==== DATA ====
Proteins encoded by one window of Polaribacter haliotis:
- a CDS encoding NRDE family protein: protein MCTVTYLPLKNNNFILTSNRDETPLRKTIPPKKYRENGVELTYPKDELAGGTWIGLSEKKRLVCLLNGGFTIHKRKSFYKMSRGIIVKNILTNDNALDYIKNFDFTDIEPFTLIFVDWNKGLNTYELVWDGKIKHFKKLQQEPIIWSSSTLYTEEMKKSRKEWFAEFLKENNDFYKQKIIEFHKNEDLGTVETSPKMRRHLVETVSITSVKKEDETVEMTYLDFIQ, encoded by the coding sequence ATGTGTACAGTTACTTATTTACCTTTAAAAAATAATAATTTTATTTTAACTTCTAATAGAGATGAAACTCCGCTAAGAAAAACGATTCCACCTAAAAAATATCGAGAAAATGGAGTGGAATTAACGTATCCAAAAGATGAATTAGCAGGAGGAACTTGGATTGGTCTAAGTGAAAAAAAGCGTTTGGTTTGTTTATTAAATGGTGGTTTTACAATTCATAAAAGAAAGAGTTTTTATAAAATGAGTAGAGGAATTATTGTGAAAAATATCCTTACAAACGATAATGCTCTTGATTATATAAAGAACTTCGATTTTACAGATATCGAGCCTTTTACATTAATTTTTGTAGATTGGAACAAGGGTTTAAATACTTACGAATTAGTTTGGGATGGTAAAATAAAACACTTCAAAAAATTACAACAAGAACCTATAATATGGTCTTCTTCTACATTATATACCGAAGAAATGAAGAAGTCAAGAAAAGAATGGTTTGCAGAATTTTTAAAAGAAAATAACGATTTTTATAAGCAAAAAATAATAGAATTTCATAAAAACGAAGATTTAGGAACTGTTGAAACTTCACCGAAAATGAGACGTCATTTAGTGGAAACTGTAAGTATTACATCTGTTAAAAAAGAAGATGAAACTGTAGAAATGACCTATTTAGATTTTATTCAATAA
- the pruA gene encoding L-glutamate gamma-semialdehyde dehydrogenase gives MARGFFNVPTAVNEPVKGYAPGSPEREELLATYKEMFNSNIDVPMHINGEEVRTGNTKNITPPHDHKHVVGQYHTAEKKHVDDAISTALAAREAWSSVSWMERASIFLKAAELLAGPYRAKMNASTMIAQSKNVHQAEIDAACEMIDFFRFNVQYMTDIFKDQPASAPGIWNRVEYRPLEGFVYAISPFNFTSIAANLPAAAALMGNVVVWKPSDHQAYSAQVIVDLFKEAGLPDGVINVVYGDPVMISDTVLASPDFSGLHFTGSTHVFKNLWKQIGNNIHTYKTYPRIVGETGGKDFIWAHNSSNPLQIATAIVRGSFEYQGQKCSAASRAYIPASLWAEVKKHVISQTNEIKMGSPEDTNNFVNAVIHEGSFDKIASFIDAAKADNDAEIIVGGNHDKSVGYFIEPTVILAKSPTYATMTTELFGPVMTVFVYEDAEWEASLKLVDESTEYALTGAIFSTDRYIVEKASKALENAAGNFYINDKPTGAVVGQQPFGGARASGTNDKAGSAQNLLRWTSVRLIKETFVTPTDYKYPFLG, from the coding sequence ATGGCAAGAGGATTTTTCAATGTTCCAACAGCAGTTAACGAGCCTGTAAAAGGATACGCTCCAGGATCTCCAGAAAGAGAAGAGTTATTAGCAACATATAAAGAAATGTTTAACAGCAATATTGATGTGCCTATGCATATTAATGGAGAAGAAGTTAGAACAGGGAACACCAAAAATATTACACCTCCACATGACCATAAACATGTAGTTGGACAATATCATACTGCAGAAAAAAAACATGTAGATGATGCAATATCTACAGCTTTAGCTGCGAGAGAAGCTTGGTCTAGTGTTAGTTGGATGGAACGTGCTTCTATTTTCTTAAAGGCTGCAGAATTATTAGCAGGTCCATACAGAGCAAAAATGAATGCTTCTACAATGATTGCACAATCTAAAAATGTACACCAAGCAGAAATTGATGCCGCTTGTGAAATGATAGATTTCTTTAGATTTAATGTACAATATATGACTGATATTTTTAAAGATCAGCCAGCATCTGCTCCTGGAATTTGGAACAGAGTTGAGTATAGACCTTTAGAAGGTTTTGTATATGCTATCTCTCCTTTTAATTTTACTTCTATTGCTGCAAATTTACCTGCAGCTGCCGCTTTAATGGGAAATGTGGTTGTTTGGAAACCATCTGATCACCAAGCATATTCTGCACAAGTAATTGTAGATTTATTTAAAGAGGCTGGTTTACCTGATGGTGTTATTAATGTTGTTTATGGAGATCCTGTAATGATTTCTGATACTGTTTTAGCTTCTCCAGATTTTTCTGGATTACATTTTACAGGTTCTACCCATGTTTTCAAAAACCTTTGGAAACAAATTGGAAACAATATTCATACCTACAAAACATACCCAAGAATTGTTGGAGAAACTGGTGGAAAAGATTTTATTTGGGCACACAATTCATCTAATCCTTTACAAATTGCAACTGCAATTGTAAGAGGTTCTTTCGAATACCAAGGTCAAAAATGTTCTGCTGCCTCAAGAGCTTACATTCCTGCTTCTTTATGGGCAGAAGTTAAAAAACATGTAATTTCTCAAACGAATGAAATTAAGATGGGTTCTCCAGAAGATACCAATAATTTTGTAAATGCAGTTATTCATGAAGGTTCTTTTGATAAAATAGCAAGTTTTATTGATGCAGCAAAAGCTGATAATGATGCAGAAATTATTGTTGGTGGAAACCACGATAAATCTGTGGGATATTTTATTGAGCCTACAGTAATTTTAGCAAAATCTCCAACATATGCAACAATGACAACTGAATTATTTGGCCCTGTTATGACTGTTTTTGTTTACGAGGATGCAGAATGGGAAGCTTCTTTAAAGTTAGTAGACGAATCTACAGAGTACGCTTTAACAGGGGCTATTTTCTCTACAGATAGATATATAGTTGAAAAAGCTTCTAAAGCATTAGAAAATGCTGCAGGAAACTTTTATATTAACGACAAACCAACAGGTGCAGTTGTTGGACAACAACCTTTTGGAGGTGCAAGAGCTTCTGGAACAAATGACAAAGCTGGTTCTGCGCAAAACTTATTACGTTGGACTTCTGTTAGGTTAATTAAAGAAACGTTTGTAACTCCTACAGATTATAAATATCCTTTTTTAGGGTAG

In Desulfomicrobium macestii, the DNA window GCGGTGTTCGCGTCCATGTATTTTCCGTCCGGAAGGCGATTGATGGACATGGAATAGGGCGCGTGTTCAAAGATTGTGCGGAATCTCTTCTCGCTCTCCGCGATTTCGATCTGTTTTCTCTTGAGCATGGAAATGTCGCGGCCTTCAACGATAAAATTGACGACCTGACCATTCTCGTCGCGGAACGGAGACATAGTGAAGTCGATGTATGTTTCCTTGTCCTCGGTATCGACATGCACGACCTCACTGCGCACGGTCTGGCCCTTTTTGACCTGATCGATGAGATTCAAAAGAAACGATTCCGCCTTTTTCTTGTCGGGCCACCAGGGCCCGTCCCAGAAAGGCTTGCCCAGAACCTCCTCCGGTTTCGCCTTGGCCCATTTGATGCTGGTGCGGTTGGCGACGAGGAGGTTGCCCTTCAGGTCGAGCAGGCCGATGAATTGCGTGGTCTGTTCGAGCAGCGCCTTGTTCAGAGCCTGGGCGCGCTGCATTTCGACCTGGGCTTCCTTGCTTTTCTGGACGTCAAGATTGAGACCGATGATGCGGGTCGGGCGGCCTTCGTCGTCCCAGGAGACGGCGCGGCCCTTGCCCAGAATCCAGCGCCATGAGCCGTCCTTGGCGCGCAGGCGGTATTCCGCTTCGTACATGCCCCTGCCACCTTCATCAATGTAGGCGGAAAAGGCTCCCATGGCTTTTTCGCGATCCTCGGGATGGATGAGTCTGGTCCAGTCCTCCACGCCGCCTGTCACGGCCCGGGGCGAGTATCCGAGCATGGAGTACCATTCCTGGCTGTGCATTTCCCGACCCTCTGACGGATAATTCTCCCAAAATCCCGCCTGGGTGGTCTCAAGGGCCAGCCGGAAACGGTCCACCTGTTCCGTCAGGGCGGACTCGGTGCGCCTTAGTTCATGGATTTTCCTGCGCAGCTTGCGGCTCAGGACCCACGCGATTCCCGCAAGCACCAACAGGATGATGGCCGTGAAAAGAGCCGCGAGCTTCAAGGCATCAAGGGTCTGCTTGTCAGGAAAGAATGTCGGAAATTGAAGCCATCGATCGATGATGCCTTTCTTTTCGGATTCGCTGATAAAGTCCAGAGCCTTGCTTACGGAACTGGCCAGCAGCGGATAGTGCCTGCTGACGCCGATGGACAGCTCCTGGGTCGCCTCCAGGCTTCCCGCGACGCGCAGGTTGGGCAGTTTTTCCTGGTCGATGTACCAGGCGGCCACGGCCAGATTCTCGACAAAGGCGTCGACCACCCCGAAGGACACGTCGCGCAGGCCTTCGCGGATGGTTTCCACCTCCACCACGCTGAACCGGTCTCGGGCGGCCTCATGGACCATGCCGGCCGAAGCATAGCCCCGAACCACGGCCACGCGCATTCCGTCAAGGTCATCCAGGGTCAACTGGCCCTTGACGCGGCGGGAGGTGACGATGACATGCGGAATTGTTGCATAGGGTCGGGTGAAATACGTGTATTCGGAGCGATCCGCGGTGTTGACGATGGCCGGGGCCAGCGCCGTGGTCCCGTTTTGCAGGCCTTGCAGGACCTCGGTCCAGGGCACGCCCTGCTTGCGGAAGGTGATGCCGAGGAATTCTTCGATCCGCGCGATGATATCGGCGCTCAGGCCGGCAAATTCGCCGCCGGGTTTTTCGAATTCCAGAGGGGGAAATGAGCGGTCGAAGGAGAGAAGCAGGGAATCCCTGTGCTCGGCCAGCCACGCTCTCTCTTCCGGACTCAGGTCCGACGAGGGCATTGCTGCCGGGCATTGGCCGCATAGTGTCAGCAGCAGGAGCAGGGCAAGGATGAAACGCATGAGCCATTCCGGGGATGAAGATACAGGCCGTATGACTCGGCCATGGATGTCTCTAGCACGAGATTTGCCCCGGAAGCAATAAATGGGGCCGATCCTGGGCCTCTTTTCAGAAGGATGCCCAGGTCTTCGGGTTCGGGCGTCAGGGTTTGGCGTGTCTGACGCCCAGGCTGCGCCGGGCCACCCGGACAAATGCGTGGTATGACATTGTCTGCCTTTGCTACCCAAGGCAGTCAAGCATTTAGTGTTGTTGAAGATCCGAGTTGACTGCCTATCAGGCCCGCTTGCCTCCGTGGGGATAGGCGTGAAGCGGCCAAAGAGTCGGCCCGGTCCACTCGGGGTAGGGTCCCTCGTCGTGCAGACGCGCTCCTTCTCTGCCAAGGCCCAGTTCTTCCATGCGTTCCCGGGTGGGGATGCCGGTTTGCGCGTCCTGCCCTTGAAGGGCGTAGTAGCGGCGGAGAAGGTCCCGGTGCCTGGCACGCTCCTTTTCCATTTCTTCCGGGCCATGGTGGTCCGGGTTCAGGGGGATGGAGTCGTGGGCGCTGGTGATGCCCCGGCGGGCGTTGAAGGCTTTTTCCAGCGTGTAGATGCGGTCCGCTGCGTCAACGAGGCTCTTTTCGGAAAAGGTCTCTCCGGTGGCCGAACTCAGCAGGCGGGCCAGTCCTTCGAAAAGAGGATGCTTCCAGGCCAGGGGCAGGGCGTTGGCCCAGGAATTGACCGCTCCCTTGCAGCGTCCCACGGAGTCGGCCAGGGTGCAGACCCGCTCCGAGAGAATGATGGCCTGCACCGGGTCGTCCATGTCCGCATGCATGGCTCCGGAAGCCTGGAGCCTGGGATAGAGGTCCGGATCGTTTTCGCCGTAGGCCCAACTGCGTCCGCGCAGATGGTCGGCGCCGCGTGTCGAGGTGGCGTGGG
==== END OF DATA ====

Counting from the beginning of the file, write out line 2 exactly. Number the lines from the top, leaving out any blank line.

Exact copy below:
- a CDS encoding NRDE family protein: protein MCTVTYLPLKNNNFILTSNRDETPLRKTIPPKKYRENGVELTYPKDELAGGTWIGLSEKKRLVCLLNGGFTIHKRKSFYKMSRGIIVKNILTNDNALDYIKNFDFTDIEPFTLIFVDWNKGLNTYELVWDGKIKHFKKLQQEPIIWSSSTLYTEEMKKSRKEWFAEFLKENNDFYKQKIIEFHKNEDLGTVETSPKMRRHLVETVSITSVKKEDETVEMTYLDFIQ, encoded by the coding sequence ATGTGTACAGTTACTTATTTACCTTTAAAAAATAATAATTTTATTTTAACTTCTAATAGAGATGAAACTCCGCTAAGAAAAACGATTCCACCTAAAAAATATCGAGAAAATGGAGTGGAATTAACGTATCCAAAAGATGAATTAGCAGGAGGAACTTGGATTGGTCTAAGTGAAAAAAAGCGTTTGGTTTGTTTATTAAATGGTGGTTTTACAATTCATAAAAGAAAGAGTTTTTATAAAATGAGTAGAGGAATTATTGTGAAAAATATCCTTACAAACGATAATGCTCTTGATTATATAAAGAACTTCGATTTTACAGATATCGAGCCTTTTACATTAATTTTTGTAGATTGGAACAAGGGTTTAAATACTTACGAATTAGTTTGGGATGGTAAAATAAAACACTTCAAAAAATTACAACAAGAACCTATAATATGGTCTTCTTCTACATTATATACCGAAGAAATGAAGAAGTCAAGAAAAGAATGGTTTGCAGAATTTTTAAAAGAAAATAACGATTTTTATAAGCAAAAAATAATAGAATTTCATAAAAACGAAGATTTAGGAACTGTTGAAACTTCACCGAAAATGAGACGTCATTTAGTGGAAACTGTAAGTATTACATCTGTTAAAAAAGAAGATGAAACTGTAGAAATGACCTATTTAGATTTTATTCAATAA